To the infamous Arthur’s Seat:
They said it would be easy. A nice fifteen minute stroll.
They said I could even wear my rain boots. A grand idea to fight off the forecasted downpour.
They said it would be windy, cold to the bone. But worth the shivers to see the view.
They said so many things. Of where to go, how it would be. But the things they said are just words I never came to see.
But oh, dear Arthur and your strange cemented-cone of a seat, you had different ideas for me.
We found the base of the extinct volcano on which you sit a mile east of Edinburgh Castle. Your height of 251 meters—822 feet—above the sea was hidden beneath a blank canvas of a sky. With no signage to be seen, no one around to ask, we let our guts be our guide.
I had come to Edinburgh, a 45 minute train ride away from the center of Stirling, to spend the day with my friend from home, Charis, and Amanda, a friend she had met in her current study-abroad location of Seville, Spain. It would have been easy to skip out, let the Scottish weather choke the adventure, but we kept on. Tucking into our raincoat pockets the hope of panoramic views of Holyrood Palace, Scottish Parliament, and the rolling green country-side.
Shedding layers as we looked upwards into grayness, we trudged on.
“Hiya, uh, which way to King Arthur’s seat?”
I pet her wee scruff of a dog as she laughs, correcting our ignorance: “Oh no, it’s not King Arthur.”
She points upward into the mist, questioning why we bothered, there’d be nothing to see, not today anyway.
Onwards, out of breath, finally we stumbled up onto where you sit. Funny, because you’re not a seat. Just a cone-shaped dome of white cement. We took our tourist pictures against the white backdrop. We tried to ignore the creepy black crow hopping around the cliff’s edge. Imagined the view; beautiful, I’m sure. It was anti-climactic to say the least.
Into the whiteness we descended. Retracing our steps, or so we thought.
That’s when the clouds cleared, just enough to let us see the loch below, a palace, pieces of the country-side. The kind of sight that stops you in your tracks. The kind that makes the climb worth its bother. One that makes room for silence, the peace of clarity.
But the thing is, it wasn’t a trail that brought us there. No, in my post-googling research on the place, we shouldn’t have seen it at all. Actually, seeing that breath-taking fragment of a view, well, it put us in a place of breaking the law.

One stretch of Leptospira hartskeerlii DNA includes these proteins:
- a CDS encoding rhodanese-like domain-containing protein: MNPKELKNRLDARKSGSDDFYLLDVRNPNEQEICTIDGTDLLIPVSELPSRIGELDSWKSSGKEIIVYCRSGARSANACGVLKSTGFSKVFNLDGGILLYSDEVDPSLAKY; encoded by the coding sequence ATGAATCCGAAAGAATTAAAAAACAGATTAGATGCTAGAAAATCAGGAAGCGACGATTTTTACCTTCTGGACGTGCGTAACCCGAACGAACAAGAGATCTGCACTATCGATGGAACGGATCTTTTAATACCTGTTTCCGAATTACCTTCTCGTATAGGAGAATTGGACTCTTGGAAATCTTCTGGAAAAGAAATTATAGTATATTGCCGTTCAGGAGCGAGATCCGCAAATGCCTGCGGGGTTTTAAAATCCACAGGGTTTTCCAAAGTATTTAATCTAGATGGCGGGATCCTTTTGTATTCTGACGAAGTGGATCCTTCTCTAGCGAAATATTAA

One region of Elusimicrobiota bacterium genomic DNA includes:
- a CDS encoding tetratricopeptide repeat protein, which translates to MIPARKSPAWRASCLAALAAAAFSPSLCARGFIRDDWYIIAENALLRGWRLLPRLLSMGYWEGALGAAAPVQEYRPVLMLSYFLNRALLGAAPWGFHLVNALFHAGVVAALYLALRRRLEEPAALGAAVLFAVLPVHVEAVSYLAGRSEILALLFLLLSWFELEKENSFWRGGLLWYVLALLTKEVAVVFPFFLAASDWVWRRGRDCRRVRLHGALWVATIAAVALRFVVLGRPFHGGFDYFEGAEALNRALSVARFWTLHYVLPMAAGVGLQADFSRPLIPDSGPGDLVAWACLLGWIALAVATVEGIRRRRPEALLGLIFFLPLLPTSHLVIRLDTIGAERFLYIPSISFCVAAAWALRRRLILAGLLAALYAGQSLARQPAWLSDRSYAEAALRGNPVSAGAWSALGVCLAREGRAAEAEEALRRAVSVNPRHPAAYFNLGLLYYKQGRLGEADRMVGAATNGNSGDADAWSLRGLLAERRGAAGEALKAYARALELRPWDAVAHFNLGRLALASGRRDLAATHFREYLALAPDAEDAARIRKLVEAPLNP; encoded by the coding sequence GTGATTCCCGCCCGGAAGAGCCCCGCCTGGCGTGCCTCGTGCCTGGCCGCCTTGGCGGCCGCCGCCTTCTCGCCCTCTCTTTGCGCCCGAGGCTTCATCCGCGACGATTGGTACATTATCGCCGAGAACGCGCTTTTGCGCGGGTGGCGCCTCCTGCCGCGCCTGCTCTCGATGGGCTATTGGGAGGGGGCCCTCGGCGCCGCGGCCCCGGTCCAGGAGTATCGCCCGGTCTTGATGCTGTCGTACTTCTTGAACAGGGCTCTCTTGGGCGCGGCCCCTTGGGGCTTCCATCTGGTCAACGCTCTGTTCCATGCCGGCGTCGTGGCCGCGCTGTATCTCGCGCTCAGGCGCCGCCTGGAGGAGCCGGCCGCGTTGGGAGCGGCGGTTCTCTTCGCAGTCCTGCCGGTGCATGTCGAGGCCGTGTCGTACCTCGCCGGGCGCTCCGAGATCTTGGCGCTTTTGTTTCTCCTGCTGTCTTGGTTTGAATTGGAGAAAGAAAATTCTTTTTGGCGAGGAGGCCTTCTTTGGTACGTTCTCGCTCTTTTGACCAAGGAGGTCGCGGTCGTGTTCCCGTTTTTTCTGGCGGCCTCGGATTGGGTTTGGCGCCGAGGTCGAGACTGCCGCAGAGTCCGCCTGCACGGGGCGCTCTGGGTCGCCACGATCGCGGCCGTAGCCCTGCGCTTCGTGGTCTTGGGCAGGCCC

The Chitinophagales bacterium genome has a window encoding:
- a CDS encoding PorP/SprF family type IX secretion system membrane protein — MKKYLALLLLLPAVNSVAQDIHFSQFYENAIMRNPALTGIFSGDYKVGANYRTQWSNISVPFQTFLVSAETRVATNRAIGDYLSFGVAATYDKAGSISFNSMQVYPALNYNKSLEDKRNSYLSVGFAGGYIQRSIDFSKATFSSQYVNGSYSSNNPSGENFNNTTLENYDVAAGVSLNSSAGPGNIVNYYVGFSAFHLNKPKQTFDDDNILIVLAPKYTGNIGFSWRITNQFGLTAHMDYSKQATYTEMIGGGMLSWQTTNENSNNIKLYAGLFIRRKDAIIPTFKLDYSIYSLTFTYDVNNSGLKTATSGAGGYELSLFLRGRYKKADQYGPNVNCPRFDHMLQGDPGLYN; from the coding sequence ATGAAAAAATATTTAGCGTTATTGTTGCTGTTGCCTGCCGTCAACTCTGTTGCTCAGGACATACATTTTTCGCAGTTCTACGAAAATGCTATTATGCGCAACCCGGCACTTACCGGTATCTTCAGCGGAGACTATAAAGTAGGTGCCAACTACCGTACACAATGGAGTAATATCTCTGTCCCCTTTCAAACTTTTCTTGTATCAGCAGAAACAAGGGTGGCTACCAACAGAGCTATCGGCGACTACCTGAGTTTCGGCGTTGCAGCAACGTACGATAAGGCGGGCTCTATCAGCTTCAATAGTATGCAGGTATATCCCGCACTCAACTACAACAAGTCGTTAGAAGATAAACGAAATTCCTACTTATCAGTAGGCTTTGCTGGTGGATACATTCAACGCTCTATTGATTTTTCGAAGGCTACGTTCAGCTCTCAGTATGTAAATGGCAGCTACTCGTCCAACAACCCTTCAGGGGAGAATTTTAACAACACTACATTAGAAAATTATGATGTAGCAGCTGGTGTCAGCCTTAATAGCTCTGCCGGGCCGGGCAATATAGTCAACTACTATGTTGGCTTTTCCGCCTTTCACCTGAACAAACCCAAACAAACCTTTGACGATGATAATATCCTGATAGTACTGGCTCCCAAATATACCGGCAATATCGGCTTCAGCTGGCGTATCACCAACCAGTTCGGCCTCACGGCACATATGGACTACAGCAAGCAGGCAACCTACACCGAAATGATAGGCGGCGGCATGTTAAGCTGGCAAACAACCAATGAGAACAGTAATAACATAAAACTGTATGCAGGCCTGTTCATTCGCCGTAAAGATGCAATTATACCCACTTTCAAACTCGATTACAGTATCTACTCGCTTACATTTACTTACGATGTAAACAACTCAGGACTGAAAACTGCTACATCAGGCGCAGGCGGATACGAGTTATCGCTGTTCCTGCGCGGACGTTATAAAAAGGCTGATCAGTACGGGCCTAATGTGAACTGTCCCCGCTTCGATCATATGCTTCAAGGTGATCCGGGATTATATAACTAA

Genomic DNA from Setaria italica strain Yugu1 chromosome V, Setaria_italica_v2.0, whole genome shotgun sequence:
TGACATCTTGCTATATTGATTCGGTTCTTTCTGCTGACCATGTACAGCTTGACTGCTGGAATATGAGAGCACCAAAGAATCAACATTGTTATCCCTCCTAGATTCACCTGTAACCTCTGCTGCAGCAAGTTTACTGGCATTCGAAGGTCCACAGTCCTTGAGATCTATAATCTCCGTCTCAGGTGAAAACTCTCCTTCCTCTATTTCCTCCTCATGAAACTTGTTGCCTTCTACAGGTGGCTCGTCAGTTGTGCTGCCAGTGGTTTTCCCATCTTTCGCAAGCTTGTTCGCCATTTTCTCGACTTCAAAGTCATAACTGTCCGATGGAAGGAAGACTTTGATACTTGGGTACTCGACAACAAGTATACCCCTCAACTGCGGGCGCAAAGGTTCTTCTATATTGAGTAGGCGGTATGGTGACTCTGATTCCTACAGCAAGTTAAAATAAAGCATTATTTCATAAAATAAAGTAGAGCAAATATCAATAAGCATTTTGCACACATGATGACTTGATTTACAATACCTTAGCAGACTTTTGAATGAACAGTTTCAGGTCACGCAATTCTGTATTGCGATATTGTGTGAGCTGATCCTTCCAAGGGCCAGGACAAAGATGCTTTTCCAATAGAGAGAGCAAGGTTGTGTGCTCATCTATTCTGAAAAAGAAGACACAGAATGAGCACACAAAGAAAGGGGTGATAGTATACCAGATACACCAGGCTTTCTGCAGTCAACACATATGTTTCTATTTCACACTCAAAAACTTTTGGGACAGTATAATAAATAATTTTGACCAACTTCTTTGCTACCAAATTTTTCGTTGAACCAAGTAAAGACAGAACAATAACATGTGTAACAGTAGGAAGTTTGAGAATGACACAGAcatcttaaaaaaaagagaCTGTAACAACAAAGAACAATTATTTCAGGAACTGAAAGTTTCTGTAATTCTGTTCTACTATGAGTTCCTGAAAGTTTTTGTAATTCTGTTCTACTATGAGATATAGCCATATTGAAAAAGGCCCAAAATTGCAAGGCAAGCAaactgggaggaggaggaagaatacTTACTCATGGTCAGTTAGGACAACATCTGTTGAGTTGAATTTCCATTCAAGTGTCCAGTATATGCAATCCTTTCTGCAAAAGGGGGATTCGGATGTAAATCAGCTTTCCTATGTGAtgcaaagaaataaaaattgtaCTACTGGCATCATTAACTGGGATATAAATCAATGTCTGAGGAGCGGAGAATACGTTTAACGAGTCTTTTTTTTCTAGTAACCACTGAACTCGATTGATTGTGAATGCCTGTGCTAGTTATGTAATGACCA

Due to hazards rock climbing is now restricted to the South Quarry & a free permit is required.
We didn’t have a permit. This was definitely not a path. But the route back was more dangerous than continuing on; with the lack of rocks and places to wedge our feet, the return climb up the muddy cliff-side we came down would have be insanity.
I soon found myself on my bum, sliding down the cliff-side, regretting not having put on shoes with more traction. Amanda was next to eat the mud. Charis somehow stood strong till the end. Laughing deep in my belly, there was nothing to do but go on and pray nobody would be broken. At one point, the descent turned into rock crevices I had no way of conquering in my poor-choice of shoes, let alone if I had a rope and serious mountaineering gear. So we found ourselves on all fours, crab crawling down the speed of a snail, the road below coming into view.
I wasn’t scared, though I was well aware of how wrong this could turn. One crab leg in front of the other, I kept on. We all did. And suddenly stairs appeared in the hill-side, as if someone knew we were coming and had decided put them there. Random beyond belief. It was the path most don’t take. So much more could have went wrong, but I wouldn’t take it back. We saw something beautiful. Beneath the clouds, we knew it was there, imagined what it would be like, but for a moment, we caught a fragment with our own eyes. No view can match the beauty of sharing an experience so absurdly beautiful together. And the thing is, we made it to the bottom, caked in mud, smiling and laughing and looking forward to a change of clothes, washed hands, and a big cup of tea.
But I have to say, Mr. Arthur, if we meet again, though I enjoyed the fellowship of a mudslide and lack of panoramic scenery, I’m doing a few things differently. I’ll know not to call you King Arthur—though Wikipedia ensures me that you may very well be named after the legendary Camelot King. Though I know a true Scott may prefer to believe you come from the Gallic term meaning “Height of Arrows.” Whoever you may be, though no one truly knows, I will come see you on a clearer day. I’ll heed the internet’s advice to not take the diagonal path heading up the right side of Salisbury Crags and take the path more traveled by. And I certainly will not wear my navy blue Hunter rain boots.